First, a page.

The game of choice on the rise for our virtual farming community is Farming Simulator, writes Federated Farmers policy advisor Macaulay Jones.

Want to make serious money farming in air-conditioned comfort?

Unbelievably you can by winning money at a major video game gathering about farming.

While it's farming pixels and not actual wheat or cows, it is farming - and it is helping boost knowledge of an industry that feeds the world, along with the Kiwi economy.


The game of choice on the rise for our virtual farming community is Farming Simulator.

Reported in a press release by the games publisher Giants Software, Farming Simulator 19 sold over 1 million copies 10 days after its launch in late 2018 and now Farming Simulator is starting an e-sports league.

Read more from Federated Farmers here.

Giants Software announced the creation of the inaugural Farming Simulator league, designed to span two years, whose grand finale will take place at Giants Software own convention, 'FarmCon' in 2020.

Organised Farming Simulator competitions existed before, but now players have the chance to win a €100,000 final prize out of the €250,000 total prize pool.

The popularity of Farming Simulator is an example of the ongoing interest the public has for agriculture.

Farm Simulator screen shot. Photo / Youtube
Farm Simulator screen shot. Photo / Youtube

The e-sports competition is a major opportunity to improve food education and awareness of an industry many people take for granted.

Farming Simulator is a good way to reach people who otherwise may never see a real farm - people who have no grasp on where their food comes from could be educated through this game.


Farming video games quickly teach kids chocolate milk doesn't come from chocolate cows and pineapple isn't grown in cans.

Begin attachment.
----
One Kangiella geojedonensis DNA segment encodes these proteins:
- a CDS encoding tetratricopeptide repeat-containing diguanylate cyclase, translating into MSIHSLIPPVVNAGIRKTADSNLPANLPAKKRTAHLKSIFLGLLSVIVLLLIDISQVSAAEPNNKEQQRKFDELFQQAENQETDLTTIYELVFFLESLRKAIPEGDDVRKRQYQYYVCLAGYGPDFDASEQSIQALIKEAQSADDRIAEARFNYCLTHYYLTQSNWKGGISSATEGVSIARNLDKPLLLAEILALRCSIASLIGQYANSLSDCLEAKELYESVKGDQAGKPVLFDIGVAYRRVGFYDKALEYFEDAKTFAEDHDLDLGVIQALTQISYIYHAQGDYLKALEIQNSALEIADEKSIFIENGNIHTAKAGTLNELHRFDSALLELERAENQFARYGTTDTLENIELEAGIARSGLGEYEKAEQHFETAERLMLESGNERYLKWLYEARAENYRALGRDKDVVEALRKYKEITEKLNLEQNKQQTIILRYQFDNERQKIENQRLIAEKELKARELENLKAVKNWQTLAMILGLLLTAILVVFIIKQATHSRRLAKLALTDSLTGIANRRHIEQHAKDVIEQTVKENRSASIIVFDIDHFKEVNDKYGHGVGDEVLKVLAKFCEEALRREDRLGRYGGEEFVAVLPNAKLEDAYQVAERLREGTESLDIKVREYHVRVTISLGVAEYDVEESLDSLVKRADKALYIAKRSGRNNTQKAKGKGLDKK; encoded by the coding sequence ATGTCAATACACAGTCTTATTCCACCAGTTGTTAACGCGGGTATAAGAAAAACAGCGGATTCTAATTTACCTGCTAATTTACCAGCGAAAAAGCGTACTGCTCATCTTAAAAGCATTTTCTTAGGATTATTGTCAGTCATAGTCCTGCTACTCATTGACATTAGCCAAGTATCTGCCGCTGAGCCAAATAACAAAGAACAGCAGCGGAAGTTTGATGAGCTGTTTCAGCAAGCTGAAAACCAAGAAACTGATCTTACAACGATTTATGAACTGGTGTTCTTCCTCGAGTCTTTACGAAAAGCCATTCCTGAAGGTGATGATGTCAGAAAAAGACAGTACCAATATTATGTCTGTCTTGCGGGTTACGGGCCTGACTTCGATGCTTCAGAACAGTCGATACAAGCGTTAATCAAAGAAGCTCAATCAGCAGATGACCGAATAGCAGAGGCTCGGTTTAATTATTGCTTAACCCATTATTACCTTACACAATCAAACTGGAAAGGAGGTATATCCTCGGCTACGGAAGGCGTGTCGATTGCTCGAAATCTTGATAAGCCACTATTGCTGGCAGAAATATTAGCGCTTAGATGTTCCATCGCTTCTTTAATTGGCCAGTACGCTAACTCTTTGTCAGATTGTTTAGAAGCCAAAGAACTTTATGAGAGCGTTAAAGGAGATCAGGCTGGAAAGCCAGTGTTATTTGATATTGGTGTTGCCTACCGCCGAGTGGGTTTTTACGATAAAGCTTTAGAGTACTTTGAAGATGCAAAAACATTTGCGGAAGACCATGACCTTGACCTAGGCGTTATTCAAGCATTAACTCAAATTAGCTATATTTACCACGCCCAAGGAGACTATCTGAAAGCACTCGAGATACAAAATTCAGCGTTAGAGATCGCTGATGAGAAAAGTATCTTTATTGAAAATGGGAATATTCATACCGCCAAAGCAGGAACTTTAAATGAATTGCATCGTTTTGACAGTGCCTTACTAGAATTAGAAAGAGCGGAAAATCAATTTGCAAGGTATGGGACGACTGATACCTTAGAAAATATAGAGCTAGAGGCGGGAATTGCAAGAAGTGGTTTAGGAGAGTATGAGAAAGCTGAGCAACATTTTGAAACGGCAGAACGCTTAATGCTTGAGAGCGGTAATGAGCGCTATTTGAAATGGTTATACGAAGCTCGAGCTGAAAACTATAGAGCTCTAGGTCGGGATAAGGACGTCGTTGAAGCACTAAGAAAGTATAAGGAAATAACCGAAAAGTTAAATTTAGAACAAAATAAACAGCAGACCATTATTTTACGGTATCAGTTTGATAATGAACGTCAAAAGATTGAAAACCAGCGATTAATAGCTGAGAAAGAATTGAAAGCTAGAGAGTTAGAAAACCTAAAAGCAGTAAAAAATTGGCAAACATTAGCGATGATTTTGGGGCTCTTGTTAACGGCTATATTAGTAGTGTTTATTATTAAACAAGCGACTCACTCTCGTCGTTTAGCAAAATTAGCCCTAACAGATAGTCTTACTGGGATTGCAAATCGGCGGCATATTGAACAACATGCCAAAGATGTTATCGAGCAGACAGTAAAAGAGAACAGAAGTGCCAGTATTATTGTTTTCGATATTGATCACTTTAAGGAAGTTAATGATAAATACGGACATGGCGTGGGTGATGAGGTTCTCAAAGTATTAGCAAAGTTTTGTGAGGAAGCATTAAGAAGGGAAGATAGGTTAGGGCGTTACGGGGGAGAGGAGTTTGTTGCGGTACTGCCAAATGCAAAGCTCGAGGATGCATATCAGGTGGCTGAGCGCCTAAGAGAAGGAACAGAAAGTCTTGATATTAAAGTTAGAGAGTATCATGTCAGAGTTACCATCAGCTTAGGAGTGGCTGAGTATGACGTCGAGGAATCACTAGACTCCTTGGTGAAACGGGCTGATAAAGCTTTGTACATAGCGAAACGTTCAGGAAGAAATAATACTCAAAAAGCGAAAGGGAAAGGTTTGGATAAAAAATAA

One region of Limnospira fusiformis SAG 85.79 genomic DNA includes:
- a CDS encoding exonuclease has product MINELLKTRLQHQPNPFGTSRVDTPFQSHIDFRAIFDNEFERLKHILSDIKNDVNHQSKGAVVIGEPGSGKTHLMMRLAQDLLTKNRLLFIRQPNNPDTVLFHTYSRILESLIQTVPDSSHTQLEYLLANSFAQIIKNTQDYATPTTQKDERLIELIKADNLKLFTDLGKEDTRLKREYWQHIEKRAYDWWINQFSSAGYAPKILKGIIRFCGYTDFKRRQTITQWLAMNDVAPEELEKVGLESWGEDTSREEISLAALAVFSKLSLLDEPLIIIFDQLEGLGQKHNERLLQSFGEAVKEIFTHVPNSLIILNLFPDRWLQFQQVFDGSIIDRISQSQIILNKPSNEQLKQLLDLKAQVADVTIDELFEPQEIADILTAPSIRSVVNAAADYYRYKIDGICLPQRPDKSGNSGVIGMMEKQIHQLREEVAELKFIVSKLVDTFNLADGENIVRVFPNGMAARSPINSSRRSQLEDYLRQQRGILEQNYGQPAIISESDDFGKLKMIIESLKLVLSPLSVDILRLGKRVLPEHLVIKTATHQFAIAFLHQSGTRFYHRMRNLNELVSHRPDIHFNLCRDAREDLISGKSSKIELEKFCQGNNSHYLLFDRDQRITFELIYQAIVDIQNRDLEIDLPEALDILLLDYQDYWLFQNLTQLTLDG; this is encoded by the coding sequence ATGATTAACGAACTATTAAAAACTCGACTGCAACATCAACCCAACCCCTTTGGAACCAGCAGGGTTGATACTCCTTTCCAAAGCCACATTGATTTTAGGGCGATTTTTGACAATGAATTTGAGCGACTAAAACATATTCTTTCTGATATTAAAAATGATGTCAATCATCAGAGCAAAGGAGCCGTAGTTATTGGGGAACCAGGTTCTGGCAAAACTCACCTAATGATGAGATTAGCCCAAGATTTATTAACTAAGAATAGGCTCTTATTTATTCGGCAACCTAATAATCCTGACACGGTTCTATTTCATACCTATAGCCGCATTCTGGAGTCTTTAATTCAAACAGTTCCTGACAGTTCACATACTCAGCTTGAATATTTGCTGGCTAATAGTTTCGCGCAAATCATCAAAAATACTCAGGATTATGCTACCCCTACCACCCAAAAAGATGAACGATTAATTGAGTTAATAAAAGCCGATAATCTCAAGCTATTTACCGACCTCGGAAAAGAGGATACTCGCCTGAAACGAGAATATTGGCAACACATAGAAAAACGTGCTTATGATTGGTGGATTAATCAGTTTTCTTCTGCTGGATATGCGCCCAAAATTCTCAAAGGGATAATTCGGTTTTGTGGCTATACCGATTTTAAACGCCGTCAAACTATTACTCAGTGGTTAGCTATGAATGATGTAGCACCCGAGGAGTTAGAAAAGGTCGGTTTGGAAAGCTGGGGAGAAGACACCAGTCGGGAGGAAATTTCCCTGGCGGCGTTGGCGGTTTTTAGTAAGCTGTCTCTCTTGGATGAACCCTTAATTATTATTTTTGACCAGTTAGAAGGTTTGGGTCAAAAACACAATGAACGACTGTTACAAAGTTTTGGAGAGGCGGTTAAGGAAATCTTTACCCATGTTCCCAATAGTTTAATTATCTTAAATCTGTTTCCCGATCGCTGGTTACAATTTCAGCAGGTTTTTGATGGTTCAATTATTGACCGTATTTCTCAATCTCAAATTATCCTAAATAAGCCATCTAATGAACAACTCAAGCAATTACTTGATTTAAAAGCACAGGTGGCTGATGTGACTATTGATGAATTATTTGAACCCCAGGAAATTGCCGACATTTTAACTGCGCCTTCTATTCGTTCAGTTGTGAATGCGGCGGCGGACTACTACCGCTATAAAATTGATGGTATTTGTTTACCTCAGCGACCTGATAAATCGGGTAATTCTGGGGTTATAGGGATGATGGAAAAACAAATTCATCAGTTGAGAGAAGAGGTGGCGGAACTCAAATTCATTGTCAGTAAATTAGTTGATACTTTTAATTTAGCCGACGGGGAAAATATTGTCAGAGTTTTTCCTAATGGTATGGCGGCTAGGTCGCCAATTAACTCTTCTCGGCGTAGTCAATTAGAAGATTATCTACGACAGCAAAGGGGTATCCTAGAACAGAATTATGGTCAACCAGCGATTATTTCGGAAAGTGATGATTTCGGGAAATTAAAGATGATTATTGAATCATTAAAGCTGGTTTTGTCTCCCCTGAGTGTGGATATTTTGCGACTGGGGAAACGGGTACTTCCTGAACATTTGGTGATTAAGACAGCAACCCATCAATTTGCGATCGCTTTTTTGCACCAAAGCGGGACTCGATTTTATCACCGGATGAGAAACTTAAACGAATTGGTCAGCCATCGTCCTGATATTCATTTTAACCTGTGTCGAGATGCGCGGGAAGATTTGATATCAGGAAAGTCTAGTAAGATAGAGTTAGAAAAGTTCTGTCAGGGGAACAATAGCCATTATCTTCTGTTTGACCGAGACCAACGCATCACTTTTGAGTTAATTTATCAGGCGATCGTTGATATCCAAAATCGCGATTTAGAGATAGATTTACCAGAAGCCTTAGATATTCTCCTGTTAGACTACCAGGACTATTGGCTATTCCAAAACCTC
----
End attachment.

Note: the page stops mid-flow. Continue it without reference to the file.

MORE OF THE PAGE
Video games understandably get a bad reputation when the publics only exposure is to violent first-person shooters, but Farming Simulator is one of many popular video games in which the goal is to increase your on-farm productivity rather than your tally of slain opponents.

The success of Farming Simulator 19 follows the stunning popularity of Farmville back in 2009.

Farmville did not involve the tractor driving, hay stacking adrenaline rush of Farming Simulator, but players quickly found themselves impatiently waiting to harvest virtual crops, and many paid real money to speed the process up.

Available to play on Facebook, Farmville quickly grew to have over 30 million daily active players, and made its publisher, Zynga over $1 billion.

In Farming Simulator players not only perform day-to-day farming tasks such as harvesting crops, raising livestock, and stacking hay, but they also need to manage all the many moving parts of a modern farm.

Farming Simulator shows people the troubles farmers manage while also showing farming is an industry filled with people who care about their animals, environment and community.

It also helps virtual farmers now can harvest bushels of real cash along with their fresh virtual produce.